US, Canada advance to final game in women’s hockey
AP Sports Writer
VANCOUVER, British Columbia – The final game in women’s Olympic hockey is no surprise: The Canadians and the Americans were the best teams going in, and they’ve earned the right to go out together with one game for gold.
A few hours after Monique Lamoureux scored three goals in the Americans’ 9-1 victory over Sweden on Monday, Meghan Agosta set an Olympic record with her ninth goal in Canada’s 5-0 win over Finland in the semifinals. The results ensured the highly probable ending to a tournament utterly dominated by North America. Canada has outscored its opponents 46-2 in Vancouver, while the Americans have a 40-2 edge. The gold medal game is Thursday.
“I think you’re probably going to see the best women’s hockey game that’s ever been played,” said Canada’s Jayna Hefford, who added two assists to her 12 points in four games.
In classification play, Switzerland beat Russia 2-1 in a shootout to finish fifth, while China beat Slovakia 3-1 to take seventh place, keeping the Slovaks winless in their first Olympics.
Before Canada struggled through parts of its toughest game of the tournament, the Americans easily avenged their 2006 semifinal shootout loss to Sweden, the biggest upset in Olympic history and a sore spot for the six returning members of that bronze-medal team.
“It was the same team, same semifinal game, but the similarities end there,” said Ruggiero, the four-time Olympian. “Everyone knows. No one was saying, ‘Remember, remember.'”
The Americans jumped out to another 2-0 lead at Canada Hockey Place, just as they did in Turin. That’s when Ruggiero skated in on Kim Martin and beat the standout Swedish goalie cleanly, scoring on exactly the type of shot Martin repeatedly stopped with style four years ago.
“Obviously, what happened in 2006 was disappointing to everybody with USA Hockey,” U.S. coach Mark Johnson said. “We’ve talked about when you get the opportunity, to be ready. Today was a big hurdle to get across.”
The rematch was a comprehensive thrashing of the Swedes and Martin, who came nowhere close to her 37-save performance in Turin. She again made 37 saves – the exact number she made four years ago – but the ones that got away were more numerous and more glaring.
“To beat them, you need the lucky bounces and excellent goaltending,” Sweden coach Peter Elander said. “Today we didn’t get any lucky bounces, and we let in some soft goals.”
Every goal was hard-earned for Canada, which still wasn’t seriously threatened by Finland.
Cherie Piper and Caroline Ouellette scored for the Canadians, who were backed by a flag-waving crowd that sang “O Canada” in the closing minutes.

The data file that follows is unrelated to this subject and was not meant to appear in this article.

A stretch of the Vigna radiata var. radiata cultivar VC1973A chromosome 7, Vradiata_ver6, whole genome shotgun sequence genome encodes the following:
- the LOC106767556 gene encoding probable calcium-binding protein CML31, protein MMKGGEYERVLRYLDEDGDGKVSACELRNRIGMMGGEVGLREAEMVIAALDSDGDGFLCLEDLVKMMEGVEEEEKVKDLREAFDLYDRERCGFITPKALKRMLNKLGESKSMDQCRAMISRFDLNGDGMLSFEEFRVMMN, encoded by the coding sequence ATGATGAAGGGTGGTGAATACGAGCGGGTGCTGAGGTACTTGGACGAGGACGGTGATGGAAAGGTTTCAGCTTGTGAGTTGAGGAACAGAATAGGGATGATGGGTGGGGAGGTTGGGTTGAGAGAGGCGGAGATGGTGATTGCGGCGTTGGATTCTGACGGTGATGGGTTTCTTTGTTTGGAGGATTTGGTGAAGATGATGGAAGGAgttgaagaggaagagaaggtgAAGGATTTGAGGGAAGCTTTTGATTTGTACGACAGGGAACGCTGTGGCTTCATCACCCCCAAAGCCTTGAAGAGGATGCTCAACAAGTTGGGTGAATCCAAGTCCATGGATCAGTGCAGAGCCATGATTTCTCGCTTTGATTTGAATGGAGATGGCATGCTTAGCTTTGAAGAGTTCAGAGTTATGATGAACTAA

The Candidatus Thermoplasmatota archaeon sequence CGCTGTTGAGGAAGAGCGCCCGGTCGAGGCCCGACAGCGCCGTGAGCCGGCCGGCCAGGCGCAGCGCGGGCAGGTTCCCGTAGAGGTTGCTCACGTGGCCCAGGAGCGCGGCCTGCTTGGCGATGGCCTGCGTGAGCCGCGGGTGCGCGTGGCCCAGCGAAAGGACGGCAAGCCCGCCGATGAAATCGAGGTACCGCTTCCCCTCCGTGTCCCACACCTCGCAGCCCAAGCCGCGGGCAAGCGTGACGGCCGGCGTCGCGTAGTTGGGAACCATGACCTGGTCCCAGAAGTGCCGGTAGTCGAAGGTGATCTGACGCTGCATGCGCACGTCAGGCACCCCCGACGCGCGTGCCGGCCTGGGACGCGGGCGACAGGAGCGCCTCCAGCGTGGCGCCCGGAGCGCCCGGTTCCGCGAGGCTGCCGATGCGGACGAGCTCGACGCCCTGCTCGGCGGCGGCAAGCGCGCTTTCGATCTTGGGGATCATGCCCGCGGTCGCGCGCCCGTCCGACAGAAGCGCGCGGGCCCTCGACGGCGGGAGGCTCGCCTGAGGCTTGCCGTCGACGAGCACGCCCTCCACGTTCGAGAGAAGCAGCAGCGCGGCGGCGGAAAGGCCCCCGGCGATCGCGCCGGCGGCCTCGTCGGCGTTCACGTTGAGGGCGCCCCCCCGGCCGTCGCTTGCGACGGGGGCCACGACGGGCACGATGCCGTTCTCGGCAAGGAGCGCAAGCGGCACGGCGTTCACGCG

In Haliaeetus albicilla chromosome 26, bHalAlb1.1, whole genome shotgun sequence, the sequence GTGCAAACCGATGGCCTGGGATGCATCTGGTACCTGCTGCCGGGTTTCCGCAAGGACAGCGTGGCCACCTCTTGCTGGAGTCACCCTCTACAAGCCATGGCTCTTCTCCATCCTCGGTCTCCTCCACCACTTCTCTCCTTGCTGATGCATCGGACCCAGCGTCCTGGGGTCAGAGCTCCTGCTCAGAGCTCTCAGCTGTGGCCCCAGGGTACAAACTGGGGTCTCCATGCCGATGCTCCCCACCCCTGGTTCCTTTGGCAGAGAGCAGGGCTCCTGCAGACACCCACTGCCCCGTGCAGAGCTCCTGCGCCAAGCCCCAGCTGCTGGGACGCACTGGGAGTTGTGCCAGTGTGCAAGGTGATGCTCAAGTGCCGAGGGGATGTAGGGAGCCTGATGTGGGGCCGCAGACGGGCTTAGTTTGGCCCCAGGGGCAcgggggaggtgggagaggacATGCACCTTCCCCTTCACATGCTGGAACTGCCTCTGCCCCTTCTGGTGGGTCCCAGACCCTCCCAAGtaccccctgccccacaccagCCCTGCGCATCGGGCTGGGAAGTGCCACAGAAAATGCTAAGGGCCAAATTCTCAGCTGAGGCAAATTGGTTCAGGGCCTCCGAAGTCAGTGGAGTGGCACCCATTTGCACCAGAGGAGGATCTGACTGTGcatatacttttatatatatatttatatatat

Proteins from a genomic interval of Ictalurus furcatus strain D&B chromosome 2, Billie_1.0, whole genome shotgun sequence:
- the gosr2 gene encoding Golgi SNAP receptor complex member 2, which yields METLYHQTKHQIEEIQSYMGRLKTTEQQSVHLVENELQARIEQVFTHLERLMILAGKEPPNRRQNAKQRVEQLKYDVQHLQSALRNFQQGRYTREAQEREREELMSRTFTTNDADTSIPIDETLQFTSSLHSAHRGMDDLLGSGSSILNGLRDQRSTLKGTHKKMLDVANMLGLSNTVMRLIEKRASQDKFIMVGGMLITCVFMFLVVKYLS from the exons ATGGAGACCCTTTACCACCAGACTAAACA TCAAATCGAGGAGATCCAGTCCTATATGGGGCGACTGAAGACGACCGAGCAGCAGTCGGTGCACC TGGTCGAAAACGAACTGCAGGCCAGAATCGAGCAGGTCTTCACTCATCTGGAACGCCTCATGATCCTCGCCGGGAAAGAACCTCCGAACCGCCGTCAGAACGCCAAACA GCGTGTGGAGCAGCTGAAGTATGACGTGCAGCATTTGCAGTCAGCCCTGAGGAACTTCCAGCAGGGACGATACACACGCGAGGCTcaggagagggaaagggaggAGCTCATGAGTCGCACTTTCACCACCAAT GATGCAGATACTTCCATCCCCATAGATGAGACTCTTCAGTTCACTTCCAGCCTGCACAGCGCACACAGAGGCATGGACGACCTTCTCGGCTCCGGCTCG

Shannon Szabados made just 11 saves for Canada, but Finnish goalie Noora Raty bedeviled the Canadian offense with 45 stops. She kept the deficit to two goals until late in the second period when Agosta broke Danielle Goyette’s Olympic goal-scoring mark.
“I’m very proud, but it’s not about who gets a record,” said Agosta, who grew up an hour south of Detroit in Ruthven, Ontario. “It’s about that one last game we’ve got to play, and that’s what everybody has been focused on.”
Although the Canadian men’s team is causing worry from Victoria to Halifax with its unimpressive start, the women’s team has done exactly what’s expected of a Canadian club.
Canada is one victory away from winning its third straight gold medal in the sport it has largely controlled during two decades of international competition. Yet the Americans, who won the sport’s first Olympic gold in 1998, have been nearly as impressive in their march to the final.
The results of their meetings last year don’t provide much insight: The Americans won the world championship and the Canada Cup, but Canada won the teams’ six most recent exhibitions, including two one-goal victories around New Year’s Day.
“I think Canada has been a better team here than the USA,” said Raty, the University of Minnesota’s goalie. “But if I have to say who I think will win, I’d say USA, because I play there.”
Canada scored less than 6 minutes in against Finland when Agosta, the tournament scoring leader with 14 points, made a backhand pass to Piper for a shot between Raty’s pads. Irwin added an unassisted goal late in the period, but Raty made a series of impressive saves while the puck rarely left Finland’s end.
There were noticeable rumbles of uneasiness in the same building in which Canada opened with an 18-0 victory over Slovakia on the Olympics’ first full day of competition. This win wasn’t nearly as relaxing for the fans or coach Melody Davidson, who acknowledged earlier that a loss to Finland would have been “a disaster” for Canadian hockey.
“Nothing was given to us,” Davidson said. “We had to play hard through the whole game, and that’s what you want, to play against good competition.”
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Jeff Shiffrin, with his wife, Eileen, made the Vail area their home decades ago, and together raised Mikaela and Taylor Shiffrin, who was a member of the two-time NCAA Champion University of Denver Ski Team.